Yesterday, an ordeal by road transport, today by boat, as we bump over the open lagoon for 40 minutes to the gorilla camp. I’ve sat at the front, as I didn’t realise we were virtually on open sea, so I’m bearing the brunt. The lagoon is immense, stretching for miles and spreading into hundreds of inlets.
I’m with an expat French lady who speaks English, is quite chatty and tells me she works in the oil business. She says her last attempt to see the gorillas was cancelled before she even got to the lodge. Our Spanish ranger, Sonia, gives us the low down on safety procedures and protecting the gorillas. The great apes, as predicted, have been elusive over the last few days, feeding in the almost inaccessible swamplands, but the trackers have called to say that the gorillas are currently resting in the forest and we set off to look. Another short boat trip and Sonia remembers a final instruction: ‘If we meet an elephant close up, run. It will charge.’
By the time we arrive, an hour later, scurrying up jungle paths, trying to avoid fallen trees and swarming ants, not to mention patches of deep mud, our quarry has retreated into the marshes. Sonia says that even if we manage to get into the swamp, which is a mammoth challenge, we still won’t be able to see the gorillas, as the elephant grass is so high. I’m definitely not keen, as I’ve already left my trainers behind twice, sucked into the brown goo. And Arturo from Mexico, who lives in Italy and works in London, has already helpfully reported that he picked up leeches after plunging up to his waist here.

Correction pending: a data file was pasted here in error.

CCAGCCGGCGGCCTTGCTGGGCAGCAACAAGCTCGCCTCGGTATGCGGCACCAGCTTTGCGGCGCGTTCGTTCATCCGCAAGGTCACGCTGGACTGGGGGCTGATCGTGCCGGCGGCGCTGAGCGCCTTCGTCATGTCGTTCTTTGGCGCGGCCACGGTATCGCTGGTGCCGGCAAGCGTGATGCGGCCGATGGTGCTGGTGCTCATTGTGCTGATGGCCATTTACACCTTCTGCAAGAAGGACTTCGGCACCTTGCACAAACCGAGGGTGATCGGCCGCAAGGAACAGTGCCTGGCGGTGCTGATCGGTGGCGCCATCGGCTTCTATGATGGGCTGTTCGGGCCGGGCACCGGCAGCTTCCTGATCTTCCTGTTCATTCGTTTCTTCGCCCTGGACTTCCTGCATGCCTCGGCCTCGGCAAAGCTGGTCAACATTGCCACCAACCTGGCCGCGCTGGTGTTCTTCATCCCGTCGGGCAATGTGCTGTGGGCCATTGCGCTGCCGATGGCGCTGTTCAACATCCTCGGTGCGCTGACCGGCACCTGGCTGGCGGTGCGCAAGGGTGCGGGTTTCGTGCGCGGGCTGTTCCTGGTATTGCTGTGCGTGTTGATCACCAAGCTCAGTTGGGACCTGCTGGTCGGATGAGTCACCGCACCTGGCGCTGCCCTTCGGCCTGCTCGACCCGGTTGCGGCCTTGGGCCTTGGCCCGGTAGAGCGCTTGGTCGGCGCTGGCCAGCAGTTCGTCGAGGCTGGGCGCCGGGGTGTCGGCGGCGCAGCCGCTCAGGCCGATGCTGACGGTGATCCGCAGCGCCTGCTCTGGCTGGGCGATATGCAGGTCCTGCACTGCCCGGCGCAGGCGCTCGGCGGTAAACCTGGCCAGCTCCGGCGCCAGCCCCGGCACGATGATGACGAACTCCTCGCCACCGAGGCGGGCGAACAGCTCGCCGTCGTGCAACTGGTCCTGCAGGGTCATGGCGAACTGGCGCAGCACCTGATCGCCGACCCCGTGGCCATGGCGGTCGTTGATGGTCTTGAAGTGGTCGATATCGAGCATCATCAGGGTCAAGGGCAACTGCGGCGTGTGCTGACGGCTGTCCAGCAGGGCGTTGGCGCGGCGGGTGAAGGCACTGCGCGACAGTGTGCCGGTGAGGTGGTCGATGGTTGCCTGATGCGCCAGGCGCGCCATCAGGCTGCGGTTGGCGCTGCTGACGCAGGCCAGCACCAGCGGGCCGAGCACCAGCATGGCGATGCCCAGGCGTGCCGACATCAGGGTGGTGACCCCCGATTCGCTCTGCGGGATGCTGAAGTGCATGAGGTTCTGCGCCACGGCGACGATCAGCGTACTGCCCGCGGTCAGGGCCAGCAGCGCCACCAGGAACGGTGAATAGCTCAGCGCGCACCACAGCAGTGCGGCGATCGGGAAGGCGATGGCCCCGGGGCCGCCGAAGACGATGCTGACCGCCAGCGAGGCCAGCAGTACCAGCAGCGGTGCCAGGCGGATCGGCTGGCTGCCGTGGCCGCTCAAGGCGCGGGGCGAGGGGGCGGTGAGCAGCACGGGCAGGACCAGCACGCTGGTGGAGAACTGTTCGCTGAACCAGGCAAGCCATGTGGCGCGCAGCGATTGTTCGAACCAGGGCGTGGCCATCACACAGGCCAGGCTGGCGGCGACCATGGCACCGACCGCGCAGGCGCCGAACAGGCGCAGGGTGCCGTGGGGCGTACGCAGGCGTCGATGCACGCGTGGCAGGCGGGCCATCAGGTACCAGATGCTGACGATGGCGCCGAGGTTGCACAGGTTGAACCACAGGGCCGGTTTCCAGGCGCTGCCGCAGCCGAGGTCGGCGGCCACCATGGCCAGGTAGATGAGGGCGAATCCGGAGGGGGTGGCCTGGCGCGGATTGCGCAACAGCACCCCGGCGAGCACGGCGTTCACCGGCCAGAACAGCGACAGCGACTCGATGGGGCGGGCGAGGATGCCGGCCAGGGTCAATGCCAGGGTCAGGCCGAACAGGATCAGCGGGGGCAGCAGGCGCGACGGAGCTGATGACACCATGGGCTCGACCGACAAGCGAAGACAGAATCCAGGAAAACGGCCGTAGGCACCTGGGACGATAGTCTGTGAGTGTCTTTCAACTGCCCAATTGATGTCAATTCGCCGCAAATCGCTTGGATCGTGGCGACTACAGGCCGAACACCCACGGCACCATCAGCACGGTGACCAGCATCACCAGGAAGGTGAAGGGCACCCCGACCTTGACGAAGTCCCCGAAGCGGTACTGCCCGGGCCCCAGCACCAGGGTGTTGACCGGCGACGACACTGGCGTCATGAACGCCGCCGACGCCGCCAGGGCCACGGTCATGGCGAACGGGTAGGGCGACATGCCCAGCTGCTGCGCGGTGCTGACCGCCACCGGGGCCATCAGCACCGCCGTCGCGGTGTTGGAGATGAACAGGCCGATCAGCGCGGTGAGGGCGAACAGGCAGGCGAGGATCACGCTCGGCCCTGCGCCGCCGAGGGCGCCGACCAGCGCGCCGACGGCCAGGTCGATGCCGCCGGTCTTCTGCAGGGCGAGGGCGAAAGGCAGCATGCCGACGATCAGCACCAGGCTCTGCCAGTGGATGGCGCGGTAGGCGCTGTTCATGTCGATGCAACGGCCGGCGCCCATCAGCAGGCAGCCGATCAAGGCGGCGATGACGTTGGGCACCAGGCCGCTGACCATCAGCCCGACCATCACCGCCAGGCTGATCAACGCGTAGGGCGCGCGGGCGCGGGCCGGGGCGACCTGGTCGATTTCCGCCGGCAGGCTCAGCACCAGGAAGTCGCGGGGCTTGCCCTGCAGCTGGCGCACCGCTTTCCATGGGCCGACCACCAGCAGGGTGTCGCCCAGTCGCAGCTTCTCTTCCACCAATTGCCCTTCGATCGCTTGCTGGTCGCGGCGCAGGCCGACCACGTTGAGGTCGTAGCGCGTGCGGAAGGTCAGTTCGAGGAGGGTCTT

But French Oil Lady is somehow dealing with the mud more effectively than me. She looks lithe and fit and is totally unscathed; she insists we advance. We’re not allowed to split the party, so I have to go as well. Two minutes later, I’m up to my knees in mud and have to be hauled out by our two diminutive trackers. (I think they’re probably pygmies). We are forced to retreat. FOL doesn’t speak to me the whole way back. I try sitting in the stern of the boat, in an attempt to avoid the bumps, and instead I’m drenched in spray.
After I’ve cleaned up there’s a transfer to my tented camp. The countryside is almost bucolic, with sun on the rippling grass. And there are four elephants, with a calf, some red river hogs and a hippo to be seen. The hogs have extraordinary white patterned faces and snouts.
Matthieu has promoted this new Loango camp, set by the water and deeper into the park, as being infinitely superior to the dilapidated lodge. I’ve decided not to trust anything else he says. The tent is again nicely sited on the riverbank. And it does have an attached wooden bathroom with an open shower, accessible through a zipped door. But it’s definitely not glamping and there’s no hot water. Also, there is a big spider sitting just above the toilet. I’m supposed to have two nights in camp and am trying to decide whether to request to go back to the lodge tomorrow, but I’ve just been told I’m going back anyway. They didn’t know I was supposed to be staying and there is no food in.
Safely zipped in at night I’m reading peacefully. There is a generator that has been switched on for the evening, so I have light. Until the chugging comes to a halt and there are grinding sounds. On - off, on - off until it comes to a complete halt. I guess the generator has given up too. It’s just as well I’m being repatriated.
The water has run out this morning. Fortunately, there’s just enough to flush my outdoor loo. FOL is here also with her two children and insists that we depart early, as she has to get back home to prepare for her children’s school outing tomorrow. Fair enough, except that she then sits at the lodge waiting for lunch after our entirely without fauna encounter return journey (unless you count a terrapin discovery).
Matthieu explains that last night’s camp was not the one I was supposed to stay at anyway. He just forgot to tell me. He wanted me to sample different areas of the park and he offers a night in the original camp tomorrow.